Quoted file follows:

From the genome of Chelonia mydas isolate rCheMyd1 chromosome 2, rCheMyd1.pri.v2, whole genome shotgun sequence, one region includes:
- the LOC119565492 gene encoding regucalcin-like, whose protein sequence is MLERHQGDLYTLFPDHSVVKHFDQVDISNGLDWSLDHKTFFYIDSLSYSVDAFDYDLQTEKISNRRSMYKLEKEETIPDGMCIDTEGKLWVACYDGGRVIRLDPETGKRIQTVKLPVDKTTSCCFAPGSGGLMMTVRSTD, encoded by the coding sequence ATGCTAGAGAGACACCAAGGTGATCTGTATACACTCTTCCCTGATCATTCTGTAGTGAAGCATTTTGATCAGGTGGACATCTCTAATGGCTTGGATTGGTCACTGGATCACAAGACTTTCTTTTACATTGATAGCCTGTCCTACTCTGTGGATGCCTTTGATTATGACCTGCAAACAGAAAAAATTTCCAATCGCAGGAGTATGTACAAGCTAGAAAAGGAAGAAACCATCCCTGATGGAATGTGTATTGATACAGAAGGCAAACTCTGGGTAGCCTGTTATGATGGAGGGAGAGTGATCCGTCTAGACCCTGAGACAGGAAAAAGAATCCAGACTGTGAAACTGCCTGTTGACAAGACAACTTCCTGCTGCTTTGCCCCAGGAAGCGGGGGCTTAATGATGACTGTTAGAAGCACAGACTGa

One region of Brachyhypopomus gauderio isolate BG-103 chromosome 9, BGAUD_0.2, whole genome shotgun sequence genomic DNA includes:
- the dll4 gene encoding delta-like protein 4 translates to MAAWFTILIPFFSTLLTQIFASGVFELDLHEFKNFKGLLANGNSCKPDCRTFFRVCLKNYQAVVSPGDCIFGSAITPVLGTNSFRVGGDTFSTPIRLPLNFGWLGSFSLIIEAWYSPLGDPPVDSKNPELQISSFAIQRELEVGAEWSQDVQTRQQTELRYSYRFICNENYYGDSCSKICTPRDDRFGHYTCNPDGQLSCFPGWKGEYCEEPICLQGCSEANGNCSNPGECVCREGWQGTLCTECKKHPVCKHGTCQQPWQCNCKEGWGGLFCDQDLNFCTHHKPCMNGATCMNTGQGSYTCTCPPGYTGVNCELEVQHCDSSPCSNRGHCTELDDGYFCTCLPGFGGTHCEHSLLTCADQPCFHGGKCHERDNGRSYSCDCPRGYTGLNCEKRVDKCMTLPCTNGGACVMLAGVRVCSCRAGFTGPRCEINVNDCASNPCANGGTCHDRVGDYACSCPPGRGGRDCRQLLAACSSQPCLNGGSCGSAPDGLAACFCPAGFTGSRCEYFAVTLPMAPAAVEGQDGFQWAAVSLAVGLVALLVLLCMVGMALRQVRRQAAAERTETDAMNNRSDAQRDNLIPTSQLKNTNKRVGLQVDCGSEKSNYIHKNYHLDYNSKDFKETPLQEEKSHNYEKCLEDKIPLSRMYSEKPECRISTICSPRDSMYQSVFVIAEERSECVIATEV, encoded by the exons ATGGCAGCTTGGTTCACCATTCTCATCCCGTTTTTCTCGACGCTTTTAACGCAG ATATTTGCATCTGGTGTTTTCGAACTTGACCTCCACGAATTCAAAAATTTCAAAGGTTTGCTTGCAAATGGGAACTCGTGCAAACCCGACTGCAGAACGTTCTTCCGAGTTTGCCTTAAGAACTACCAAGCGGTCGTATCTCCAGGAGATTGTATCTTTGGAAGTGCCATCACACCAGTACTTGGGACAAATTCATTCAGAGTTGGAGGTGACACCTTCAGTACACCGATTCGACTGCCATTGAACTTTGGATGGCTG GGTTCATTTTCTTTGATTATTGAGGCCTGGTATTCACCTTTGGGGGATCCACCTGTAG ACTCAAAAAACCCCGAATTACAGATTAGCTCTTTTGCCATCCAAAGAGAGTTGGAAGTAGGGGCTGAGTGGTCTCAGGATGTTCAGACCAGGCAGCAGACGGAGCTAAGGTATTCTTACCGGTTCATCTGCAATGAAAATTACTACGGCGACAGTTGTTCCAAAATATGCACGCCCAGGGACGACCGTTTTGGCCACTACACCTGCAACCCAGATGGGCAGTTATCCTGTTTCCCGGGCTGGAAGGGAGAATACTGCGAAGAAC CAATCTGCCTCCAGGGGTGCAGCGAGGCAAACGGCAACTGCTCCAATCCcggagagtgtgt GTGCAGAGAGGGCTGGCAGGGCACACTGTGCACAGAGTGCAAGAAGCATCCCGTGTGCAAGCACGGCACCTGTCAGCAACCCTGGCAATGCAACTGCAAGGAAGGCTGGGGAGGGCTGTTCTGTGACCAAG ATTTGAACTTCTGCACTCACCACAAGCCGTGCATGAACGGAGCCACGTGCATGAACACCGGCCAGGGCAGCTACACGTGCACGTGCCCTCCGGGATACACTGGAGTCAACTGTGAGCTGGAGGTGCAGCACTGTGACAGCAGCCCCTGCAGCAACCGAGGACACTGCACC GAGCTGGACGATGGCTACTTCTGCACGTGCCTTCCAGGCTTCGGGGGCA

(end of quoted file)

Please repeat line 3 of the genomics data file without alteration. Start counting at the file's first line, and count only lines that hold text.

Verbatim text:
One region of Brachyhypopomus gauderio isolate BG-103 chromosome 9, BGAUD_0.2, whole genome shotgun sequence genomic DNA includes: